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date: 25 August 2019

Abstract and Keywords

Total war had a specific gendered meaning in the First World War in that it required the participation of men, women, and children in the maintenance of gendered notions of warriors, nurturers, workers, and patriots. Yet each of these ideals was also questioned and destabilized by war. Much of the work of war rests on families, who are expected to maintain households, livelihoods, and emotional ties with men far from their homes. As actors in the world’s first ‘total war’, women and men in Europe witnessed a multi-year conflict that changed their relationships to states in profound ways and reshaped assumptions about generation, family roles, and sexuality, beginning a transformation that would continue in the Second World War. While scholars have disagreed about the extent and nature of total war, few dispute that a fundamental restructuring of citizens’ lives and relationships occurred as a result of the First World War.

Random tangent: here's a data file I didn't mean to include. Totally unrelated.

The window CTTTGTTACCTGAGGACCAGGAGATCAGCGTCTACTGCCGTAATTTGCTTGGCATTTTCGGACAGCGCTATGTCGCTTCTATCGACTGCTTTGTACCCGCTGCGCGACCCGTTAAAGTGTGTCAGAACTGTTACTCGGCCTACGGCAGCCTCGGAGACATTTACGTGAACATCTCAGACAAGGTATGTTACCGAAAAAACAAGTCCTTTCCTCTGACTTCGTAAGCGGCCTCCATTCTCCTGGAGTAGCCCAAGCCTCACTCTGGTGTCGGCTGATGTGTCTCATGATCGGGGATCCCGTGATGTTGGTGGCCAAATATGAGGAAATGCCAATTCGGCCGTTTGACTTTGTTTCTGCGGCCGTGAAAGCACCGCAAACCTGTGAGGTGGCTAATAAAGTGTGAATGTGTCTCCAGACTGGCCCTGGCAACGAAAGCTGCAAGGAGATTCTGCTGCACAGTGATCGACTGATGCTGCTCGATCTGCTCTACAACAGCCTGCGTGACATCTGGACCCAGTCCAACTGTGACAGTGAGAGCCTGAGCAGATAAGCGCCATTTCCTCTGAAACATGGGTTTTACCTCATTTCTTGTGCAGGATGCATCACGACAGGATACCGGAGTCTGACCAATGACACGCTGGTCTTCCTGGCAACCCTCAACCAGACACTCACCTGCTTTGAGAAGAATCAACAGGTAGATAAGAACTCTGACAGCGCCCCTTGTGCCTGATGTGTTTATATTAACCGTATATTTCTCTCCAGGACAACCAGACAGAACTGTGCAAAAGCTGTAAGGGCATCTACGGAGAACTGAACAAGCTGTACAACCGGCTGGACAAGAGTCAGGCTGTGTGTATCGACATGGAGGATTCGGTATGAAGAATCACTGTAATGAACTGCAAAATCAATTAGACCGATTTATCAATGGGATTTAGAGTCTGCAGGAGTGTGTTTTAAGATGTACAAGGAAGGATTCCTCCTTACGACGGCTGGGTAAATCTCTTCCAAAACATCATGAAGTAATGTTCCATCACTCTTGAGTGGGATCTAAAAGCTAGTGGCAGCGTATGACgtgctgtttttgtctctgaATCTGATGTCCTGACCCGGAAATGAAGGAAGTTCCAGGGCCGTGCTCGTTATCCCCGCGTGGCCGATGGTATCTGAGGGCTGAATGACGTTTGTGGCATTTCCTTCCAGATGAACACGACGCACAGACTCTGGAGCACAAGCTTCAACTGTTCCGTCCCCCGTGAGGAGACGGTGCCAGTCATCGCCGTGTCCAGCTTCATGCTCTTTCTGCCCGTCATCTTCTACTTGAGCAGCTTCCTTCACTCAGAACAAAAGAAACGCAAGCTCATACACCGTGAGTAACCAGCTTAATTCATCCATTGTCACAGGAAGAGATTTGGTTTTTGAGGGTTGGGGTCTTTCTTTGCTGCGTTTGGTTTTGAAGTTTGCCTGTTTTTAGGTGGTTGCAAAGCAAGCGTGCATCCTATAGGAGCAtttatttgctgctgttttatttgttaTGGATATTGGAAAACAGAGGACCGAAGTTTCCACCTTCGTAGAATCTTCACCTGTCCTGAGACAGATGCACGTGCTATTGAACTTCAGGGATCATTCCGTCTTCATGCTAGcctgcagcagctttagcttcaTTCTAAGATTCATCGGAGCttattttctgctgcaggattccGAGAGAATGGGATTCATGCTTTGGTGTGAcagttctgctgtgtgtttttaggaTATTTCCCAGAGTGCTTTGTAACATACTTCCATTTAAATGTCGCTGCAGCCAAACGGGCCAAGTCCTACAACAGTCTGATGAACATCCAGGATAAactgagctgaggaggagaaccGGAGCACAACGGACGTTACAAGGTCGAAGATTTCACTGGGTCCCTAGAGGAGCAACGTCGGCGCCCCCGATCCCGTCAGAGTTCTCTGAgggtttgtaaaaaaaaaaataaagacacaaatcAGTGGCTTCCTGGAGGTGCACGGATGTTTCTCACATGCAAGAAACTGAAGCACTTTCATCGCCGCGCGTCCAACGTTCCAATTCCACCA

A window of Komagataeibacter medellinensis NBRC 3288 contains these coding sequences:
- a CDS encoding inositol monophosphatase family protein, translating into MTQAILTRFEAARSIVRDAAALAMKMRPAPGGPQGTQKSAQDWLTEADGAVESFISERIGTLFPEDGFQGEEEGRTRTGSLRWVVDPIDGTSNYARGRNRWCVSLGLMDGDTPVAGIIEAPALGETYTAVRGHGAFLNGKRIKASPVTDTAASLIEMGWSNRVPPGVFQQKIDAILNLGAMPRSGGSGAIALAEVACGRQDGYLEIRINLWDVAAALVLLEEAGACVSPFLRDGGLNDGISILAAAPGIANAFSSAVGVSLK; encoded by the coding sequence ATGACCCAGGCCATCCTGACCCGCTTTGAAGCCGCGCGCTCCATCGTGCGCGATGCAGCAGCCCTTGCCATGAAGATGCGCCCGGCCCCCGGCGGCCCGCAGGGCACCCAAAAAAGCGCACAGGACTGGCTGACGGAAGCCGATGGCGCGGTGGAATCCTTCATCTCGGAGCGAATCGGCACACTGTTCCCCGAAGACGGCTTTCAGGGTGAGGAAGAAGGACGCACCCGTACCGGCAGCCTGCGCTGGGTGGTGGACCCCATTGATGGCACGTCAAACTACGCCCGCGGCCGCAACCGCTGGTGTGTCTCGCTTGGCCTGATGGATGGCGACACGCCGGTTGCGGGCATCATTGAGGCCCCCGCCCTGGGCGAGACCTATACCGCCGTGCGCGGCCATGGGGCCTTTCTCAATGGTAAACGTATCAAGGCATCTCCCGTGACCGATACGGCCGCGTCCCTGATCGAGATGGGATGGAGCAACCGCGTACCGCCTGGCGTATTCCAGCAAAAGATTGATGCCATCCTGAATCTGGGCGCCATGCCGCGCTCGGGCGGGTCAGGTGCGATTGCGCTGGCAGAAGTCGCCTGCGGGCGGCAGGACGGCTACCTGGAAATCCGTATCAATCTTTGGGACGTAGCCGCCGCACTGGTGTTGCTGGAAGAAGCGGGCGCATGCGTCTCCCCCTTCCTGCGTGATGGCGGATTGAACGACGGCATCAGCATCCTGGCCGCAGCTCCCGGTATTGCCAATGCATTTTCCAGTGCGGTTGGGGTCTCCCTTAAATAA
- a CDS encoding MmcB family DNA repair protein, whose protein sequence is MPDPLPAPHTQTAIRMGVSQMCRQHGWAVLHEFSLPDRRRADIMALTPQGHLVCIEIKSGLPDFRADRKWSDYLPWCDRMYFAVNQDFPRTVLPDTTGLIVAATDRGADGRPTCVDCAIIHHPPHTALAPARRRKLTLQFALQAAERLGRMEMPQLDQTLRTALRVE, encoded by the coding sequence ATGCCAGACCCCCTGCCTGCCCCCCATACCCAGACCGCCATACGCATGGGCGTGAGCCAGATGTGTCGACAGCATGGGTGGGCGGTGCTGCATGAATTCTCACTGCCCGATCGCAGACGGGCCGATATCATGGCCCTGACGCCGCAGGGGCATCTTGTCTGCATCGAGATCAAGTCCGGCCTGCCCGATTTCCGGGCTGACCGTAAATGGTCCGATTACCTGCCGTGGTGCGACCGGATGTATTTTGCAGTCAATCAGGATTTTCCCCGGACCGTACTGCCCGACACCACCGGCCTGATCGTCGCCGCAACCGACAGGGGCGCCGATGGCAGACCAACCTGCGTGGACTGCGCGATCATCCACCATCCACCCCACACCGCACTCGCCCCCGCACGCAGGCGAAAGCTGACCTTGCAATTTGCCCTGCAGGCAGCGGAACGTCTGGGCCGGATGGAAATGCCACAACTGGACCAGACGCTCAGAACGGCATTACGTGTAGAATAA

Keywords: family, gender, religion, social class, marriage, work

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